Google recently announced the launch of Cloud Spanner, a globally distributed relational database service that the corporation says will enable customers to have their cake and eat it too.
When building cloud applications, database administrators and developers have been forced to choose between traditional databases that guarantee transactional consistency, or NoSQL databases that offer simple, horizontal scaling and data distribution. Cloud Spanner breaks that dichotomy, offering both of these critical capabilities in a single, fully managed service.
JDA, a retail and supply chain software leader, has used Google Cloud Platform as the basis of its new application and delivery since 2015 and was an early user of Cloud Spanner.
JDA group vice president of technology, John Sarvari says the company saw its potential to handle the explosion of data coming from new information sources such as Internet of Things.
“Cloud Spanner presents tremendous value for our customers who are retailers, manufacturers and wholesale distributors around the world,” says Sarvari.
“With its ease of provisioning and scalability, it will accelerate our ability to bring cloud-based omni-channel supply chain solutions to our users around the world.”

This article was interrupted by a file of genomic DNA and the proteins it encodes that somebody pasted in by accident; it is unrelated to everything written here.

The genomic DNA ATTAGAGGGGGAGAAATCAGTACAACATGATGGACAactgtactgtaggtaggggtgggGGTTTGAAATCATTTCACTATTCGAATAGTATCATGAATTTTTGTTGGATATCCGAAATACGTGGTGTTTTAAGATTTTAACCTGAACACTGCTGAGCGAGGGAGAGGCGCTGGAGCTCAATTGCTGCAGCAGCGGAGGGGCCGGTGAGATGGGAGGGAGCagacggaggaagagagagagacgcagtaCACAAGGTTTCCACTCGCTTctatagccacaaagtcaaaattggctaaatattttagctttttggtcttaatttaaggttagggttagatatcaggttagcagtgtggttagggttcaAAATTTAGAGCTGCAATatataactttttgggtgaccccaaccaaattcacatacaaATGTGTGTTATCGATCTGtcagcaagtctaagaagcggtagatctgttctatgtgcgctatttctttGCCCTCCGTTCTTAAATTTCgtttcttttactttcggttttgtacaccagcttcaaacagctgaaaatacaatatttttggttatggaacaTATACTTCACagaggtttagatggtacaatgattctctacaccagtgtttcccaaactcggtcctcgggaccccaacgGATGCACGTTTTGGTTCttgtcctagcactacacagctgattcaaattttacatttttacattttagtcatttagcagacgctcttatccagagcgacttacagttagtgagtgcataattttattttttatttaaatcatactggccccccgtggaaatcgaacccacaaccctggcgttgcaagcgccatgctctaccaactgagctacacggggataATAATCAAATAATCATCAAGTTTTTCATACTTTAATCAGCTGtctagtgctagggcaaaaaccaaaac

Google affirms there are a number of key benefits of Cloud Spanner as a managed service, including:
Google have tested Cloud Spanner internally for years with hundreds of different applications and petabytes of data across data centres around the world. Within the company, Cloud Spanner supports tens of millions of queries per second while running some of their most critical services, including AdWords and Google Play.
Product manager for Cloud Spanner, Deepti Srivastava says for decades, developers have relied on traditional databases with a relational data model and SQL semantics to build applications that meet business needs.
“Cloud Spanner keeps application development simple by supporting standard tools and languages in a familiar relational database environment,” Srivastava says.
“It’s ideal for operational workloads supported by traditional relational databases, including inventory management, financial transactions and control systems, that are outgrowing those systems. It supports distributed transactions, schemas and DDL statements, SQL queries and JDBC drivers and offers client libraries for the most popular languages, including Java, Go, Python and Node.js.”